As the restaurant industry begins to reckon with its own wave of harassment allegations, restaurants are seeking systematic ways to make the workplace safer for employees. This means addressing staff behavior toward each other, but also finding ways to protect servers from harassing customers. One California restaurant has found success with a simple, color-coded system. Could it be a model for others?
The San Francisco Chronicle reports Oakland’s Homeroom restaurant designed a protocol that allows servers to report customers’ bad behavior to managers with a simple “yellow, “orange,” or “red” designation. Under this Management Alert Color System, yellow is for less severe incidents like a customer leering at an employee; orange might involve an unwanted sexual comment; red is for physical touching or strong intimidation.
New employees are trained in the system, which gives managers clear direction on how to handle each level of complaint. Responses vary from a manager taking over a table to, in extreme cases, asking a customer to leave. Homeroom managers tell The Chronicle “the system has virtually eliminated serious issues with harassment.”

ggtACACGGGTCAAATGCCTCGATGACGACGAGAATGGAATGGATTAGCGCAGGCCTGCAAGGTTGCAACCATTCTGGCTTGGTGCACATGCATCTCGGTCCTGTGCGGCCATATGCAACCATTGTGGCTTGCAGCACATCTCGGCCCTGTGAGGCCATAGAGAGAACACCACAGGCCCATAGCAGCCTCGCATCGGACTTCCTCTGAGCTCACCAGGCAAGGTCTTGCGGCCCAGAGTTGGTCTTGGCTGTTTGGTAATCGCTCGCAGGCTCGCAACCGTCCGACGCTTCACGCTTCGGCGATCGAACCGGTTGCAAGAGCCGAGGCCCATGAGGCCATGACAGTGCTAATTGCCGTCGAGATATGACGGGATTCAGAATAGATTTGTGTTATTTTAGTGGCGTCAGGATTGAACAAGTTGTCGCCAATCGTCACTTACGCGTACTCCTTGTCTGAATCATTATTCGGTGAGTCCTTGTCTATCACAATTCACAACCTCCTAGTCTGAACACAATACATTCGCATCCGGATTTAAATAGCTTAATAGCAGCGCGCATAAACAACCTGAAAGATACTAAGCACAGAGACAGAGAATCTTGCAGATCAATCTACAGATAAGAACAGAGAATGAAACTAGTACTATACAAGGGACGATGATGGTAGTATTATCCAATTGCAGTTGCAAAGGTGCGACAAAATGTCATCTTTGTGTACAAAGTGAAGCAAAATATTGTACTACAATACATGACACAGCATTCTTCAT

The crux of the system’s success seems to stem from two of its major foundations: trusting the intuition of servers—their creep radar, essentially—and codifying responses so that managers don’t have to guess at what the appropriate action is. Color-coding behavior as yellow, orange, or red helps eliminate uncertainty, which could improve the chances managers will act to combat the harassing customer. Read more about the Management Color Alert System as well as Homeroom’s other efforts toward inclusion and safety at the San Francisco Chronicle.